General CBF / Missions / Student.Go

Student.Go in Brooklyn

Over the next few weeks, CBF will feature blog posts from Student.Go interns serving across the country and globe. The first installment is from Anna Holladay. Anna is serving as Assistant Director of CLUE (Children Living the Urban Experience) Camps, a ministry partnership between Metro Baptist Church and Greater Restoration Baptist Church.

CLUE Camp is going great here in NYC! Week one of camp, “iRespect”, went extremely well- the team from Second Baptist Church Little Rock was beyond prepared and gave the kids some serious love and attention. I could tell that each of team members was filled with God’s love and ready to share it with all of the campers! At the end of the day we were sweaty, exhausted, and grateful for the opportunity to teach the children how much God loves them.

I had a conversation with Pastor Bogan of Greater Restoration Baptist Church last Thursday after camp. He was telling me about the neighborhood and said, “You walk right past the Bloods everyday. They’re the ones standing outside of the grocery store in the morning,” he said. “They’ll nod and say hello- they won’t bother you unless you want some of the drugs they have.” Since I am most definitely not interested in purchasing drugs, I’m safe. Besides being the pastor at Greater Restoration Baptist Church in Brookyln, Pastor Bogan is a mediator for the “S.O.S.” (Save Our Streets) program in the neighborhood of Crown Heights where the church is located. The environment that these kids are growing up in could not be more on the opposite end of the spectrum from how I did. Yet they are polite, love to run and play, and laugh when they see silly faces. I can really see these similarities between the children at camp and the children at my home church. The church as a community and support system is important to anyone’s upbringing, but in Crown Heights I think it is vital.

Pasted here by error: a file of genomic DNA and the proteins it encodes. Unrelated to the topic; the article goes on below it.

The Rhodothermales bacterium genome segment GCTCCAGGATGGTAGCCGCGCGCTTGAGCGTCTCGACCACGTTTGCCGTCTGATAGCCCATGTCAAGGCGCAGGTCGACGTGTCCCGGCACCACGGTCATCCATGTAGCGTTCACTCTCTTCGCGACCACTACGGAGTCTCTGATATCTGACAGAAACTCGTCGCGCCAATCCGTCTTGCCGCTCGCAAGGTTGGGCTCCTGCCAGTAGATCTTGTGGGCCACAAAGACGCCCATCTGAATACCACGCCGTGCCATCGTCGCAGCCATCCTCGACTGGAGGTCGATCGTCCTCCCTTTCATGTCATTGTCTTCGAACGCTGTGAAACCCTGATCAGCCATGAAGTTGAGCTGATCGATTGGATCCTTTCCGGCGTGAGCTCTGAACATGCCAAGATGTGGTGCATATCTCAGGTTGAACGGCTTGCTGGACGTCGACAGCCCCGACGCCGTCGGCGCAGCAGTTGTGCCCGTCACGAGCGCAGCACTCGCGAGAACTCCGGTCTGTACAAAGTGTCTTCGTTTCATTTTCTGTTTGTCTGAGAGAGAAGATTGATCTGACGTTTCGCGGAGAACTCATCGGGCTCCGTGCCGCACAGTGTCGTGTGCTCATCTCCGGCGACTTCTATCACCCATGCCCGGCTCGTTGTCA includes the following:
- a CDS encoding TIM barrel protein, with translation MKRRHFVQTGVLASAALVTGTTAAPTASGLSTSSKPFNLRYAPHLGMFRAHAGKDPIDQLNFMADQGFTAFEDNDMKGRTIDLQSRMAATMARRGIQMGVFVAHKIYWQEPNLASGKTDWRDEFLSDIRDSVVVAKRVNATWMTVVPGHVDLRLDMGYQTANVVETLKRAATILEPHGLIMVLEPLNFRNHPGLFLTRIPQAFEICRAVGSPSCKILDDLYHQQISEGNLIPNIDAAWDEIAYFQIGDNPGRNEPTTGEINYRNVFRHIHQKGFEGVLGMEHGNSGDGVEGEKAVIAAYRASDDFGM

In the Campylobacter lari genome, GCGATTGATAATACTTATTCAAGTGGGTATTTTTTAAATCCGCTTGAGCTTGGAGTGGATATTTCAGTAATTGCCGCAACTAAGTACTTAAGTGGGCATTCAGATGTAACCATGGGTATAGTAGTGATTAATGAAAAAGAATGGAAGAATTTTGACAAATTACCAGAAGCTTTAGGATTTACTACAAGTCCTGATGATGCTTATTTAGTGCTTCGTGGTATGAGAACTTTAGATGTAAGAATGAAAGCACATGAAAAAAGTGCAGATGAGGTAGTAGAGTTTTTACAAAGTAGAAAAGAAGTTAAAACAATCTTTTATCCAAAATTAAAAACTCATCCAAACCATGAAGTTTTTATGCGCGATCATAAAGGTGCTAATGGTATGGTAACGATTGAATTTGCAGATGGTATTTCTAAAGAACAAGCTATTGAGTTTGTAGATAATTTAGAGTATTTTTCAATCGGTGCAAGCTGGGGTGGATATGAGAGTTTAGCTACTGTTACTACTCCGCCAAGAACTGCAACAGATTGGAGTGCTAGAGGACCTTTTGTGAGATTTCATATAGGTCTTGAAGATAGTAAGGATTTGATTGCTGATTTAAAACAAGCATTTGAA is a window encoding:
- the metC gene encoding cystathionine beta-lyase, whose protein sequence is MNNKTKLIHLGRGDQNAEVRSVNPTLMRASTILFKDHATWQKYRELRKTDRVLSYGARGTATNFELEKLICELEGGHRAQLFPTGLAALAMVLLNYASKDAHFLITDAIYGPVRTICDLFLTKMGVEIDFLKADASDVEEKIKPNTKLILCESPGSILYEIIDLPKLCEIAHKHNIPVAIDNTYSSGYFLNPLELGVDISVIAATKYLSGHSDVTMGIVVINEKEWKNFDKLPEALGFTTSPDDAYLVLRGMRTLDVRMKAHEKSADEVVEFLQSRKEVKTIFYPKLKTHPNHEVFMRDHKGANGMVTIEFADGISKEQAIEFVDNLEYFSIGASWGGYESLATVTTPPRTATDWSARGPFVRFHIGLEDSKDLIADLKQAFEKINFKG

One of the most interesting things I learned in Psychology class is the concept of Self-fulfilling prophecy, which is defined as any positive or negative expectation about circumstances, events, or people that may affect a person’s behavior toward them in a manner that causes those expectations to be fulfilled. Basically, if I think Joe Bob is going to misbehave all the time, he will end up doing just that. Instead of being negative, I explain to children how they could have handled the situation better and encourage them whenever they act out, hoping that the self-fulfilling prophecy will work in a positive way!

Week 2 is well now almost halfway over, and I know all of the campers a lot better than I did last week. I am excited to see the good times, the bad times that can turn into teaching moments, and the all of the relationships that form over the summer.

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